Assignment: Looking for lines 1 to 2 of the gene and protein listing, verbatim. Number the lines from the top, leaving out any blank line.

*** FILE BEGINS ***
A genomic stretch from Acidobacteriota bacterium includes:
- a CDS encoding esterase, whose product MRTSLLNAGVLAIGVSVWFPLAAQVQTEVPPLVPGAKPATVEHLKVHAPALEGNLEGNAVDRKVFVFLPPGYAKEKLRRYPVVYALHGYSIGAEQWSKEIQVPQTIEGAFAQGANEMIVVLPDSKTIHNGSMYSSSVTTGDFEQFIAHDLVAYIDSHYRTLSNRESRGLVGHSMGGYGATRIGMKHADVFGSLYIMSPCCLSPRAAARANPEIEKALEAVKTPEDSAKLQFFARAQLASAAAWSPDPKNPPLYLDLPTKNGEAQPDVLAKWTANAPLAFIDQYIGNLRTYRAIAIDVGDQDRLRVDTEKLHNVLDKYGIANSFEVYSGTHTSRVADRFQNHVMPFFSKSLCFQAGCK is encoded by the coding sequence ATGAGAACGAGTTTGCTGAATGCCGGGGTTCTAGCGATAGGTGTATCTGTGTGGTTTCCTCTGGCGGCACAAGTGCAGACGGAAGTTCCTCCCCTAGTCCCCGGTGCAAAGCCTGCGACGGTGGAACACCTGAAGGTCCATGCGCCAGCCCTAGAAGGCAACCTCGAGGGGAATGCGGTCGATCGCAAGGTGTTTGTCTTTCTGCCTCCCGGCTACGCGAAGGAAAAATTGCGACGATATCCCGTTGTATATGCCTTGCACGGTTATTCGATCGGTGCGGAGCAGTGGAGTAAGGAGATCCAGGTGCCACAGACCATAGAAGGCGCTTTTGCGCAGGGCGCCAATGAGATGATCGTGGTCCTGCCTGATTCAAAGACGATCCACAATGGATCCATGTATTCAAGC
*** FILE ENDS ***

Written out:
A genomic stretch from Acidobacteriota bacterium includes:
- a CDS encoding esterase, whose product MRTSLLNAGVLAIGVSVWFPLAAQVQTEVPPLVPGAKPATVEHLKVHAPALEGNLEGNAVDRKVFVFLPPGYAKEKLRRYPVVYALHGYSIGAEQWSKEIQVPQTIEGAFAQGANEMIVVLPDSKTIHNGSMYSSSVTTGDFEQFIAHDLVAYIDSHYRTLSNRESRGLVGHSMGGYGATRIGMKHADVFGSLYIMSPCCLSPRAAARANPEIEKALEAVKTPEDSAKLQFFARAQLASAAAWSPDPKNPPLYLDLPTKNGEAQPDVLAKWTANAPLAFIDQYIGNLRTYRAIAIDVGDQDRLRVDTEKLHNVLDKYGIANSFEVYSGTHTSRVADRFQNHVMPFFSKSLCFQAGCK is encoded by the coding sequence ATGAGAACGAGTTTGCTGAATGCCGGGGTTCTAGCGATAGGTGTATCTGTGTGGTTTCCTCTGGCGGCACAAGTGCAGACGGAAGTTCCTCCCCTAGTCCCCGGTGCAAAGCCTGCGACGGTGGAACACCTGAAGGTCCATGCGCCAGCCCTAGAAGGCAACCTCGAGGGGAATGCGGTCGATCGCAAGGTGTTTGTCTTTCTGCCTCCCGGCTACGCGAAGGAAAAATTGCGACGATATCCCGTTGTATATGCCTTGCACGGTTATTCGATCGGTGCGGAGCAGTGGAGTAAGGAGATCCAGGTGCCACAGACCATAGAAGGCGCTTTTGCGCAGGGCGCCAATGAGATGATCGTGGTCCTGCCTGATTCAAAGACGATCCACAATGGATCCATGTATTCAAGC